What robs us of the good fun we could be having with our spouse?

We all know that life happens. Constant bliss is what we have to look forward to when we’re in heaven. On this earth, we may face troubles and trials of many kinds, such as: worry, unemployment, debt, disappointment, illness, loss, etc.

Since none of us are immuned to the innumerous predicaments life can throw our way, the best course of action is to learn how to take life in stride and not let it steal our joy.

Insurance against theft

Having a spiritual perspective is what one Bible character chose to do. The Apostle Paul made a decision to keep his eye on the prize (heaven, being united with Christ and coming into God’s presence) instead of allowing the weight of life’s problems to drag him down. And he had some fairly hefty problems!

Whatever anyone else dares to boast about—I am speaking as a fool—I also dare to boast about. 22 Are they Hebrews? So am I. Are they Israelites? So am I. Are they Abraham’s descendants? So am I. 23 Are they servants of Christ? (I am out of my mind to talk like this.) I am more. I have worked much harder, been in prison more frequently, been flogged more severely, and been exposed to death again and again.24 Five times I received from the Jews the forty lashes minus one.25 Three times I was beaten with rods, once I was pelted with stones, three times I was shipwrecked, I spent a night and a day in the open sea, 26 I have been constantly on the move. I have been in danger from rivers, in danger from bandits, in danger from my fellow Jews, in danger from Gentiles; in danger in the city, in danger in the country, in danger at sea; and in danger from false believers. 27 I have labored and toiled and have often gone without sleep; I have known hunger and thirst and have often gone without food; I have been cold and naked. 28 Besides everything else, I face daily the pressure of my concern for all the churches. 29 Who is weak, and I do not feel weak? Who is led into sin, and I do not inwardly burn?                – 2 Corinthians 11:21b-29 (NIV)

Floggings, beatings, attacked with stones, shipwrecked, lost at sea, in danger, without sleep, without food and naked. That’s what Paul had to contend with. Some of us might not make it through just one of the things on his list. In view of that collection of problems, read what Paul writes here:

Rejoice in the Lord always. I will say it again: Rejoice! Let your gentleness be evident to all. The Lord is near. 6 Do not be anxious about anything, but in every situation, by prayer and petition, with thanksgiving, present your requests to God. 7 And the peace of God, which transcends all understanding, will guard your hearts and your minds in Christ Jesus.   – Philippians 4:4-7 (NIV)

“Rejoice in the Lord always? How? Have you seen my bills?” you might say. “Don’t be anxious about anything? Do you know what kind of pressure I’m facing at work?” you might ask. Paul could possibly respond by saying, “No, I can’t imagine what you’re going through. Can you imagine being flogged? Or stoned? Or beaten?”

With everything he went through, how could he actually rejoice? How could he be happy? And yes, I’ll stretch the comparison just a bit by asking how could he perhaps even laugh at his circumstances?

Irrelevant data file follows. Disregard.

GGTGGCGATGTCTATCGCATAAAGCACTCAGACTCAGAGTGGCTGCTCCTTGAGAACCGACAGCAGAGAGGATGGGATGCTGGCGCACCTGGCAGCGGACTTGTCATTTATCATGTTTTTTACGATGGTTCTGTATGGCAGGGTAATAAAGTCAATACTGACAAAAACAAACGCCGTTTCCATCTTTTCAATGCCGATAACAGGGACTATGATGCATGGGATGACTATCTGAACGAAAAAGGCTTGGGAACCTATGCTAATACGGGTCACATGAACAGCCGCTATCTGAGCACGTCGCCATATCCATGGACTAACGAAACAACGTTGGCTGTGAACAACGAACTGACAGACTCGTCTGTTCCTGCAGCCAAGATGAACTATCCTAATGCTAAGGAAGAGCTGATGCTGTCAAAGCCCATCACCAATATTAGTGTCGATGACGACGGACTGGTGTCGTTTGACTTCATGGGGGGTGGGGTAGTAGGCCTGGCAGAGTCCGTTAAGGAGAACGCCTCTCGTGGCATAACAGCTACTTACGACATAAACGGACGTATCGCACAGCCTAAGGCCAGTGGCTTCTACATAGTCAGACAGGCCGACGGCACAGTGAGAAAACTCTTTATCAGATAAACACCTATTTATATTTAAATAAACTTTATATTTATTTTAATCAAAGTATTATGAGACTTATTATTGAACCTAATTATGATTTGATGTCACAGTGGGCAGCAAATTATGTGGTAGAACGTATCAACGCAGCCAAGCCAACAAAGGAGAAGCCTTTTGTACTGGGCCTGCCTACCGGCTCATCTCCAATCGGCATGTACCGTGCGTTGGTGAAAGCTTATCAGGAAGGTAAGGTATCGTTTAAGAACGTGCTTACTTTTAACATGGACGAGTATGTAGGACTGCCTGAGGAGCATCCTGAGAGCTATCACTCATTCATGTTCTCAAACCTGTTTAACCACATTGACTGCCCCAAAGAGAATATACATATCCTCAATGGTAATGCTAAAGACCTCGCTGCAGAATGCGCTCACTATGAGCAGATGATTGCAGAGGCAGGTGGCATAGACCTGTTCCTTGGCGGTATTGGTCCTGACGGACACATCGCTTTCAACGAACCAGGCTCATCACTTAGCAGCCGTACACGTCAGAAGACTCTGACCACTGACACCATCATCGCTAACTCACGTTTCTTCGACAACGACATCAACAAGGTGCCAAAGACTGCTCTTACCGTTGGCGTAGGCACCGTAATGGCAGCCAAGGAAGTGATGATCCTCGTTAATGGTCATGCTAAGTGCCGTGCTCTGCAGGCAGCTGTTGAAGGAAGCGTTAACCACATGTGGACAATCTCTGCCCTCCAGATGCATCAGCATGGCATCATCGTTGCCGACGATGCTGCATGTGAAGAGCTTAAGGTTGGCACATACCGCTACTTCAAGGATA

I rejoiced greatly in the Lord that at last you renewed your concern for me. Indeed, you were concerned, but you had no opportunity to show it.11 I am not saying this because I am in need, for I have learned to be content whatever the circumstances. 12 I know what it is to be in need, and I know what it is to have plenty. I have learned the secret of being content in any and every situation, whether well fed or hungry, whether living in plenty or in want. 13 I can do all this through him who gives me strength.  – Philippians 4:10-13 (NIV)

Paul’s focus was on Christ and the strength he provides. Unlike Paul, many times, our suffering is due to our own unrighteousness. It may be a direct result of not obeying God’s Word in the first place. Nevertheless, Paul reveals to us the secret of maintaining joy and happiness in the worst moments of life: get your strength from Jesus.

Weathering Life’s Storms with Humor

Ron and Linda Brumley are exemplary disciples of Christ in a variety of ways, but one of the aspects I most admire about them is the sense of humor they both have. Although they are getting on in years, it is that lighthearted approach and quick wit that preserves a remarkable youthfulness about them.

Back in the ’80s, Ron was in the hospital for a biopsy on a tumor in his chest that turned out to be malignant. His room was overflowing with friends and family who had come to visit. Linda, of course, was by his bedside. Ron began to speak and the room fell silent.

“Linda,” he said, “years ago, you were there when the doctor gave us the bad news about our son possibly having juvenile rheumatoid arthritis.” Remembering the scare they had been through, Linda nodded, receiving sympathetic looks from family.

“Linda,” Ron continued, “you were there that year when our daughter was in and out of the hospital battling pneumonia.” Linda nodded again, recalling that challenging time they faced together. The onlookers murmured supportively.

“And Linda,” Ron went on, “you were there every time we went through tough times financially.” Again, Linda nodded as the crowd of friends pressed in closer trying to hear every word.

“Linda,” Ron affirmed with conviction, “you’re bad luck!”

After a split second of confusion mixed with disbelief, the room erupted in boisterous laughter. Linda, however, saw that punch line coming from a mile away.

Sometimes, being a good wife is being a good straight man for your husband, too.

Ron told Linda his first joke over 50 years ago and they are still able to laugh together.


As with any check list, this one may show your strengths and weaknesses, what’s already present and what’s missing from your relationship. A check list reveals where you’re at and where you need to go. The good news is you can celebrate what’s going well and make a plan to fortify what’s lacking in your marriage.  With reliance on God and some attention to the matter, you’ll soon be checking all the boxes!